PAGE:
Comparison with expenses generally understood by a majority of Americans helps put this in perspective. American society attaches importance to the affordability of a college education (Hill, 2008). The median cost for 4 years at Ohio State University (home state of one of the authors) at 2008 prices, including tuition, room, and board, will cost a family approximately $68,000 (for in-state tuition; The Ohio State University, 2008), or only 7% of the cost of caring for a child with a disability from birth to Age 60.
In the same state, Ohio, the median yearly homeowner costs are approximately $11,556. The median gross yearly house rental is estimated to be almost $6,100. Over a 17-year period, this cost would equal $103,700, slightly less than the cost of raising a child with a disability to Age 17. Housing costs accounted for 72% of U.S. families' debt in 1998 (Barnes & Young, 2003). A rule of thumb, increasingly being questioned (Hill, 2008), is that housing costs should not exceed 30%–35% of gross income (Greninger, Hampton, Kitt, & Achacoso, 1996). Both of these costs, for education and housing, can be less costly than the additional family expense of caregiving. Yet the typical family usually spends years planning, budgeting, saving, and sometimes borrowing for the costs of higher education and housing. The cost for education may be for 4 years, and the cost of housing may be for 15 or 30 years. Again, individuals with disabilities are living longer than ever before; therefore, caring for someone with a disability will sometimes affect a family's finances for 60 or more years.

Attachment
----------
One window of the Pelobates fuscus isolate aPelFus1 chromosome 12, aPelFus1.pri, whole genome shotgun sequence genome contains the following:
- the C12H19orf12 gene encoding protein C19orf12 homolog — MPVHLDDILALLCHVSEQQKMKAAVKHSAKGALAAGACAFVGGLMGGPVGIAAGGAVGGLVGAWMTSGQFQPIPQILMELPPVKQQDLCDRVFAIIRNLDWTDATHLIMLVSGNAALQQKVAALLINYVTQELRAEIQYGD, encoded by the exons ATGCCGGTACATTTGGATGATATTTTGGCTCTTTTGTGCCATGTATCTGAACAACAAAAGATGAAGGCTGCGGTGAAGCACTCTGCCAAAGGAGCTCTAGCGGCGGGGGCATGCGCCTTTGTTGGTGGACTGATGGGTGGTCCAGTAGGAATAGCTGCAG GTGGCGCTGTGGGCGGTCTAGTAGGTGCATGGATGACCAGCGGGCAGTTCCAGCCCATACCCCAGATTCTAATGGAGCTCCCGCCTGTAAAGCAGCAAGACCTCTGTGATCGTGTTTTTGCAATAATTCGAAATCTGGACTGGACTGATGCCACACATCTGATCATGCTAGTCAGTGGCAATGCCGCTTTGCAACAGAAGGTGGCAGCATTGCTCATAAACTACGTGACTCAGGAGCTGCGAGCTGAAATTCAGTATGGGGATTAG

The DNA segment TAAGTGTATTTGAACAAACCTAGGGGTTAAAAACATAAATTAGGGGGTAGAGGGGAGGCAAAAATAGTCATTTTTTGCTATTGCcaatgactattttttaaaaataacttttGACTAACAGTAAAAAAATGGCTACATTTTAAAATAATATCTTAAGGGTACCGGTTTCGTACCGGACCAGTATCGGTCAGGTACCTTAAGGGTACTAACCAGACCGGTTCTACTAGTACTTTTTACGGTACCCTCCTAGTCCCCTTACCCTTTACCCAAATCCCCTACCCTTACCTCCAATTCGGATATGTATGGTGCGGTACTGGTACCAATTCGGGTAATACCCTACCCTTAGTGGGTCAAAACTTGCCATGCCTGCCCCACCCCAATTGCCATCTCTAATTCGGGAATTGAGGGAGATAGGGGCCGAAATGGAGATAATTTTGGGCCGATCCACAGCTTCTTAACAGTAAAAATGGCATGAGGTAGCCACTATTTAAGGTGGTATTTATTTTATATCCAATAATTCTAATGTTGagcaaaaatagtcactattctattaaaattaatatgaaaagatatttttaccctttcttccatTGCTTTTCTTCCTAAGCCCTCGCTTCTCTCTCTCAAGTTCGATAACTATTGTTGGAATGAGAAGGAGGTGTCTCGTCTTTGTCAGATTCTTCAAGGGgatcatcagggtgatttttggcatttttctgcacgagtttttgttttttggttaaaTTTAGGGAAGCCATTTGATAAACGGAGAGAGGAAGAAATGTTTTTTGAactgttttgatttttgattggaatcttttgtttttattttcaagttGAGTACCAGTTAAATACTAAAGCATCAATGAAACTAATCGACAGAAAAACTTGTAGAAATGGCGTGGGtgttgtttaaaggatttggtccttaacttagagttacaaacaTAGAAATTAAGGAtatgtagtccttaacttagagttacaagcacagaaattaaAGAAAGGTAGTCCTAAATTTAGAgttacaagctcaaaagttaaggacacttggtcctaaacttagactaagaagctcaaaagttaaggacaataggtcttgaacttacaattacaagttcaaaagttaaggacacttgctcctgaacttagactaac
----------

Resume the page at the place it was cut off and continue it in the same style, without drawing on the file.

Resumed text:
As parents age and are less able to care for their child with a disability, individuals will need community support, both paid and unpaid. There are wide variations among states and their willingness to provide the needed supports. For example, in 2004, the Maryland Developmental Disabilities Administration funded 22,000 persons with developmental disabilities in a comprehensive array of home and community-based supports. This same state has a waiting list of nearly 11,000 for similar services (The Arc of Maryland, 2007).